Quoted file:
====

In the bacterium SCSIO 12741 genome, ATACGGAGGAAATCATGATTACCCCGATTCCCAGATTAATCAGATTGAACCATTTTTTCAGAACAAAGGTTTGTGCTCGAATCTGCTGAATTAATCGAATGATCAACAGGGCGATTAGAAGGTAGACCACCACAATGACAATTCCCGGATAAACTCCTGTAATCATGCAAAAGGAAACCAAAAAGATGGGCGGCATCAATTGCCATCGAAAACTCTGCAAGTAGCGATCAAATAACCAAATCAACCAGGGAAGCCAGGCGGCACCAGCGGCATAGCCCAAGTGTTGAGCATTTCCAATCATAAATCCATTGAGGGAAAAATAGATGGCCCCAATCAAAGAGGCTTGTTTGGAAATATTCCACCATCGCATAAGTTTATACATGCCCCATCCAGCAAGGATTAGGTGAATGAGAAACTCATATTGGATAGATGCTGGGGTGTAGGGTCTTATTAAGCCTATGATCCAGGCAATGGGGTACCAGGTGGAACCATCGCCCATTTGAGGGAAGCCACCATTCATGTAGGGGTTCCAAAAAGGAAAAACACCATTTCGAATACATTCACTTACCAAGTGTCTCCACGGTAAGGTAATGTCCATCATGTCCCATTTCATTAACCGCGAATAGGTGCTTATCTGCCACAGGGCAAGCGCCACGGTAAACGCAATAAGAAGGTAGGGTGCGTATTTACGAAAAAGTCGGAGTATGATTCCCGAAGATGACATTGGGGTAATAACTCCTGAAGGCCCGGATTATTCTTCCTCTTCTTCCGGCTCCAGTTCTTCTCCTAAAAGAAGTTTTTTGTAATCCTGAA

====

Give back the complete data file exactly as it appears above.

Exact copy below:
In the bacterium SCSIO 12741 genome, ATACGGAGGAAATCATGATTACCCCGATTCCCAGATTAATCAGATTGAACCATTTTTTCAGAACAAAGGTTTGTGCTCGAATCTGCTGAATTAATCGAATGATCAACAGGGCGATTAGAAGGTAGACCACCACAATGACAATTCCCGGATAAACTCCTGTAATCATGCAAAAGGAAACCAAAAAGATGGGCGGCATCAATTGCCATCGAAAACTCTGCAAGTAGCGATCAAATAACCAAATCAACCAGGGAAGCCAGGCGGCACCAGCGGCATAGCCCAAGTGTTGAGCATTTCCAATCATAAATCCATTGAGGGAAAAATAGATGGCCCCAATCAAAGAGGCTTGTTTGGAAATATTCCACCATCGCATAAGTTTATACATGCCCCATCCAGCAAGGATTAGGTGAATGAGAAACTCATATTGGATAGATGCTGGGGTGTAGGGTCTTATTAAGCCTATGATCCAGGCAATGGGGTACCAGGTGGAACCATCGCCCATTTGAGGGAAGCCACCATTCATGTAGGGGTTCCAAAAAGGAAAAACACCATTTCGAATACATTCACTTACCAAGTGTCTCCACGGTAAGGTAATGTCCATCATGTCCCATTTCATTAACCGCGAATAGGTGCTTATCTGCCACAGGGCAAGCGCCACGGTAAACGCAATAAGAAGGTAGGGTGCGTATTTACGAAAAAGTCGGAGTATGATTCCCGAAGATGACATTGGGGTAATAACTCCTGAAGGCCCGGATTATTCTTCCTCTTCTTCCGGCTCCAGTTCTTCTCCTAAAAGAAGTTTTTTGTAATCCTGAA